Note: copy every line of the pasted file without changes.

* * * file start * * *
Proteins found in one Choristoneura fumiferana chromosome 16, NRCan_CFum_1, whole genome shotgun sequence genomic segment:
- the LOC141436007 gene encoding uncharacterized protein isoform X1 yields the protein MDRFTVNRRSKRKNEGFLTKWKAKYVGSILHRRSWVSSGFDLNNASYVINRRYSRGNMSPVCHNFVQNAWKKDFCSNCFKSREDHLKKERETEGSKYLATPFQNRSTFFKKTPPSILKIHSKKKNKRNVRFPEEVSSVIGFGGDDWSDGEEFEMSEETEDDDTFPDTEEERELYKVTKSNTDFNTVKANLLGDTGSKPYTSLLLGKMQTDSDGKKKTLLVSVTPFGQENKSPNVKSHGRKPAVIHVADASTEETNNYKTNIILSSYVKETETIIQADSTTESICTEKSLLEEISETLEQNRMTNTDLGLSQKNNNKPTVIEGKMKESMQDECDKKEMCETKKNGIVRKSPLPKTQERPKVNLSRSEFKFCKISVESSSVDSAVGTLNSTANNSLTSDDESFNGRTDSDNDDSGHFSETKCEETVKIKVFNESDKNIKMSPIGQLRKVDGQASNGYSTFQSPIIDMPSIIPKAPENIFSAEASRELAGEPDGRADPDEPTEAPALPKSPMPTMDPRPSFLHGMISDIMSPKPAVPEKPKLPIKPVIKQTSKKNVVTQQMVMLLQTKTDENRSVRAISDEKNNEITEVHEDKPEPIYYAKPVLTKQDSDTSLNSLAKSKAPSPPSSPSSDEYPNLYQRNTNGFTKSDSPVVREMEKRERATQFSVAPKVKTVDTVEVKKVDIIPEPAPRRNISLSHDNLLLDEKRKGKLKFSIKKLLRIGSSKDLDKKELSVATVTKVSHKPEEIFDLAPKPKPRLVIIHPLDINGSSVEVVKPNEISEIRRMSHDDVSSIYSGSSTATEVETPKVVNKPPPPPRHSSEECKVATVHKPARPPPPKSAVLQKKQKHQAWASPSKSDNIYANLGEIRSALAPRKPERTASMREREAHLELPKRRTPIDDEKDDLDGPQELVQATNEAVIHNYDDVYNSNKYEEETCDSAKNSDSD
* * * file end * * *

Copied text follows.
Proteins found in one Choristoneura fumiferana chromosome 16, NRCan_CFum_1, whole genome shotgun sequence genomic segment:
- the LOC141436007 gene encoding uncharacterized protein isoform X1 yields the protein MDRFTVNRRSKRKNEGFLTKWKAKYVGSILHRRSWVSSGFDLNNASYVINRRYSRGNMSPVCHNFVQNAWKKDFCSNCFKSREDHLKKERETEGSKYLATPFQNRSTFFKKTPPSILKIHSKKKNKRNVRFPEEVSSVIGFGGDDWSDGEEFEMSEETEDDDTFPDTEEERELYKVTKSNTDFNTVKANLLGDTGSKPYTSLLLGKMQTDSDGKKKTLLVSVTPFGQENKSPNVKSHGRKPAVIHVADASTEETNNYKTNIILSSYVKETETIIQADSTTESICTEKSLLEEISETLEQNRMTNTDLGLSQKNNNKPTVIEGKMKESMQDECDKKEMCETKKNGIVRKSPLPKTQERPKVNLSRSEFKFCKISVESSSVDSAVGTLNSTANNSLTSDDESFNGRTDSDNDDSGHFSETKCEETVKIKVFNESDKNIKMSPIGQLRKVDGQASNGYSTFQSPIIDMPSIIPKAPENIFSAEASRELAGEPDGRADPDEPTEAPALPKSPMPTMDPRPSFLHGMISDIMSPKPAVPEKPKLPIKPVIKQTSKKNVVTQQMVMLLQTKTDENRSVRAISDEKNNEITEVHEDKPEPIYYAKPVLTKQDSDTSLNSLAKSKAPSPPSSPSSDEYPNLYQRNTNGFTKSDSPVVREMEKRERATQFSVAPKVKTVDTVEVKKVDIIPEPAPRRNISLSHDNLLLDEKRKGKLKFSIKKLLRIGSSKDLDKKELSVATVTKVSHKPEEIFDLAPKPKPRLVIIHPLDINGSSVEVVKPNEISEIRRMSHDDVSSIYSGSSTATEVETPKVVNKPPPPPRHSSEECKVATVHKPARPPPPKSAVLQKKQKHQAWASPSKSDNIYANLGEIRSALAPRKPERTASMREREAHLELPKRRTPIDDEKDDLDGPQELVQATNEAVIHNYDDVYNSNKYEEETCDSAKNSDSD